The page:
Get your eight hours sleep - any less and you may catch cold
If you’re suffering with coughs and colds this January, then one significant way to beat the lurgy is to clock up at least seven hours sleep a night, says new U.S research.
According to a recent study by a team at Carnegie Mellon University, people who struggle to get seven hours or less sleep a night treble their risk of catching a cold, compared with those who nodded off for eight hours or more.
The theory is that a lack of sleep hampers our immune systems and our body’s ability to fight off the viruses that lead to colds and flu.
Previous research into the benefits of longer sleeping patterns suggested that those who slept for eight hours or more lowered their risk of heart disease.
However, this is one of the first pieces of evidence to suggest that a lengthy sleep in the sack can stave off cold symptoms.
After studying 153 healthy men and women of an average age of 37 over a four year period, analysing their sleeping habits over two weeks, the volunteers were given nasal drops containing the rhinovirus – the cause of the common cold.
After blood samples were taken to see if volunteers had developed antibodies to fight the infection, tests showed that the less an individual slept, the more likely they were to develop the virus.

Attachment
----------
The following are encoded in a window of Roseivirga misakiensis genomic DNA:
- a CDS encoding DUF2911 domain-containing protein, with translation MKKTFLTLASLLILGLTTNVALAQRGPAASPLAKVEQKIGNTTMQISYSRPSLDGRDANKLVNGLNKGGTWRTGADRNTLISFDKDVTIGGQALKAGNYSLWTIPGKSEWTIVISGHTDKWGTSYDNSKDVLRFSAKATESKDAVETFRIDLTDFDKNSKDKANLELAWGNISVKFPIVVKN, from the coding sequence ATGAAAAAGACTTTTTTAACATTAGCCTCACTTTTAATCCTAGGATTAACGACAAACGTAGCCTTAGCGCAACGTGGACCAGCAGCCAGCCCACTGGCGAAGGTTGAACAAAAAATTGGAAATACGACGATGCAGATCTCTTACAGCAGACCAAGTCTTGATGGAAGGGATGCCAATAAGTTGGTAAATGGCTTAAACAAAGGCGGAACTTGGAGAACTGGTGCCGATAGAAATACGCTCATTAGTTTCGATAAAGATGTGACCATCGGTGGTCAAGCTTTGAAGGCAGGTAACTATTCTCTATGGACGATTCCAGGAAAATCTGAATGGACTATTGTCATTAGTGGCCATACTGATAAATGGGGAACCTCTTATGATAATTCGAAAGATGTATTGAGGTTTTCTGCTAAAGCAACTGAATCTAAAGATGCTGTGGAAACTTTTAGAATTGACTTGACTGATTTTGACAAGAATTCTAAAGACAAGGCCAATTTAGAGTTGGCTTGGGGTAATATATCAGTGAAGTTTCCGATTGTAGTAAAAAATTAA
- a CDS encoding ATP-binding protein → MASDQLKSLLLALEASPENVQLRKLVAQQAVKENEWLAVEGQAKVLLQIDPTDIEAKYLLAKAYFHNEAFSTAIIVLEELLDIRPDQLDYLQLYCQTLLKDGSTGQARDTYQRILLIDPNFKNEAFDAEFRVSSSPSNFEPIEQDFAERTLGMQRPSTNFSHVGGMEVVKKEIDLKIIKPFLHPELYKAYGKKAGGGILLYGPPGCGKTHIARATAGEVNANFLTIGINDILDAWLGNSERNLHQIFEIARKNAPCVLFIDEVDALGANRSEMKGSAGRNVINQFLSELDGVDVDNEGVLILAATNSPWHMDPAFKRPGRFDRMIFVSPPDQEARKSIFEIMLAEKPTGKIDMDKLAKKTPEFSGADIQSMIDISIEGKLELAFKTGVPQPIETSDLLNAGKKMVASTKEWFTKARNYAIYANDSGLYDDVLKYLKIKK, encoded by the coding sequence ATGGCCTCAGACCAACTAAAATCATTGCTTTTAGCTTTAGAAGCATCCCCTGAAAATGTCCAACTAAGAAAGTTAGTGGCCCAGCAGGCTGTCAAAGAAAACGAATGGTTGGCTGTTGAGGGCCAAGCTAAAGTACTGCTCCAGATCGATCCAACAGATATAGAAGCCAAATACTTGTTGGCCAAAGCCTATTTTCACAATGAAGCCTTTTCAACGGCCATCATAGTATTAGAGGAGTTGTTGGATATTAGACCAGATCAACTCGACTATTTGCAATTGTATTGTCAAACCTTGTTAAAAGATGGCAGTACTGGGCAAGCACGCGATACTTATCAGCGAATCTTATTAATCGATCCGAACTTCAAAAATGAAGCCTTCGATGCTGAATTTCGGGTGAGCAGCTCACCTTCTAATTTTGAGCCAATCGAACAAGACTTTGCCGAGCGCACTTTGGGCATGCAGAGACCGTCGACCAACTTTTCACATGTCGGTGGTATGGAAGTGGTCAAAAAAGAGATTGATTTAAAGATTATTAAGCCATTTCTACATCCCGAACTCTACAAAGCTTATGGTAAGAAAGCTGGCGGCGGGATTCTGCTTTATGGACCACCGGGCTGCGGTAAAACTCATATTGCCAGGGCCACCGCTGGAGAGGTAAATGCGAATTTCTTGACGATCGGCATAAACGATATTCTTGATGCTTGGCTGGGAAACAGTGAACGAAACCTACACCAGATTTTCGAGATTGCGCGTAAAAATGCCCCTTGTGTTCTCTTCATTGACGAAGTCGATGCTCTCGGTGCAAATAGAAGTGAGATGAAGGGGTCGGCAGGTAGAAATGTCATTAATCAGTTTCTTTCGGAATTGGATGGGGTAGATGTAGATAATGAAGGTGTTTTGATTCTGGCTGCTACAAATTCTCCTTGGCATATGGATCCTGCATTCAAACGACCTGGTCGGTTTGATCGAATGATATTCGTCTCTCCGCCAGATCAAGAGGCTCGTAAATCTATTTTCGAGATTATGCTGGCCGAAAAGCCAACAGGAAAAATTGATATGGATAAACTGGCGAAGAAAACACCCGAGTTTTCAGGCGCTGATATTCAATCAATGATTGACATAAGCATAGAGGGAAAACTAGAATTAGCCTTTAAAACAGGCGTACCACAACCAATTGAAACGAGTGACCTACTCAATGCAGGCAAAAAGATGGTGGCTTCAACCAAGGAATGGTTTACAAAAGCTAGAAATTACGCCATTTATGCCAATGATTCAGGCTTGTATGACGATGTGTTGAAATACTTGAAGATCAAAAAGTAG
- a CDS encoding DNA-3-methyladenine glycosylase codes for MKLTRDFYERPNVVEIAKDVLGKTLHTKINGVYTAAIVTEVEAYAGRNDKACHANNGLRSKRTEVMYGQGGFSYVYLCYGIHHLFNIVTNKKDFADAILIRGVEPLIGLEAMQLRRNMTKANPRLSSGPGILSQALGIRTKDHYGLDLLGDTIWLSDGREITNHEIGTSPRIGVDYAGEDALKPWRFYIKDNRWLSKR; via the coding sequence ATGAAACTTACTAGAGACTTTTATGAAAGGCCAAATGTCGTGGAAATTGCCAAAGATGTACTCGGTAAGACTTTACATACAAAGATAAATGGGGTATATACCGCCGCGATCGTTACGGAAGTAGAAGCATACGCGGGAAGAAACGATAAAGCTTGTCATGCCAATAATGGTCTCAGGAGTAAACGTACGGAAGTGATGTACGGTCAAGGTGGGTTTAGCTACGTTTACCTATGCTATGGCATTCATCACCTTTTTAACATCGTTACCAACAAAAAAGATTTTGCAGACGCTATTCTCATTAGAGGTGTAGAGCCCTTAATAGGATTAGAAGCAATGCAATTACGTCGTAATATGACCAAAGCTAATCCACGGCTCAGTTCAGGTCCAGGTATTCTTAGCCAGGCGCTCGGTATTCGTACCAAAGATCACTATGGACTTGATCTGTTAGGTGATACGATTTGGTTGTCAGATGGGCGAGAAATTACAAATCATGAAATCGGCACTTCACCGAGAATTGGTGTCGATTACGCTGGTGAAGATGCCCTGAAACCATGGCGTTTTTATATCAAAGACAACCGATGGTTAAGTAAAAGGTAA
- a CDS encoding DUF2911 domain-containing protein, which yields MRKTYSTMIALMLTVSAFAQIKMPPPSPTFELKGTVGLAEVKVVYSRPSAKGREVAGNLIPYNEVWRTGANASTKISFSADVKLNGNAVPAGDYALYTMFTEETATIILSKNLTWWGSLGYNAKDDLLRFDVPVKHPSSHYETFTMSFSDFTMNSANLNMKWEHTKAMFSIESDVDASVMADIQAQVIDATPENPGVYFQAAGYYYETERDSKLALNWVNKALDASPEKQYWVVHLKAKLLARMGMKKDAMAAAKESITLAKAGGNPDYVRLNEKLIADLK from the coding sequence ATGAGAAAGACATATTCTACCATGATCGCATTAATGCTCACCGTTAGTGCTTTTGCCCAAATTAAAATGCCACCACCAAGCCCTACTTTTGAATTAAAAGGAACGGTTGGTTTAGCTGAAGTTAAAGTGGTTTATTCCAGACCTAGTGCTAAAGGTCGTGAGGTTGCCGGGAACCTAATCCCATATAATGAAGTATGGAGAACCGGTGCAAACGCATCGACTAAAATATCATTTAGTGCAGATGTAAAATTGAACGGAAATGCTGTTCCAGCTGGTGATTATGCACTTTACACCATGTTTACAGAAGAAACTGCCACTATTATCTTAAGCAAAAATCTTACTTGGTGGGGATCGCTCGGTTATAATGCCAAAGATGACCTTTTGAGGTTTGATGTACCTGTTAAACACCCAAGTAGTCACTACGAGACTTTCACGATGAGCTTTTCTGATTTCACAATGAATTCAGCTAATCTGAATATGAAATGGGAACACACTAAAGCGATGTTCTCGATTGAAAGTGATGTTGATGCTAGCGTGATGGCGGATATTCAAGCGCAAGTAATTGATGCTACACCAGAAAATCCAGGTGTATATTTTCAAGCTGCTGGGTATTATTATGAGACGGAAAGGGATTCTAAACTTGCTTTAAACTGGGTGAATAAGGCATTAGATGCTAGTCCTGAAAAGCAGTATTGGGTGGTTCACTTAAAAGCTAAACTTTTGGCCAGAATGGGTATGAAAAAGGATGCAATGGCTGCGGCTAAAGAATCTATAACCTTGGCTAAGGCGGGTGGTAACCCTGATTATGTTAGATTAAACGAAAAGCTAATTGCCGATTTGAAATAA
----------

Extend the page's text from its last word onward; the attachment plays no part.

The quality of our sleep is also a important issue. The study found that those who spent less than 92% of their time in bed sleep were five-and-a-half times more likely to get ill than those who were asleep for 98% of the time.
Scientists have concluded that interrupted sleep upsets key chemicals in our body that help protect the immune system.
Professor Ron Eccles, director of the Common Cold Centre at the University of Cardiff, said sleep and the immune system were definitely linked.
He explained: ‘The immune system may control the sleep-wake pattern and lack of sleep or sleep disturbance may depress the immune response to infection.
‘I do believe there is enough information on this to indicate that lack of sleep or sleep disturbance will reduce our resistance to infections such as colds and flu.’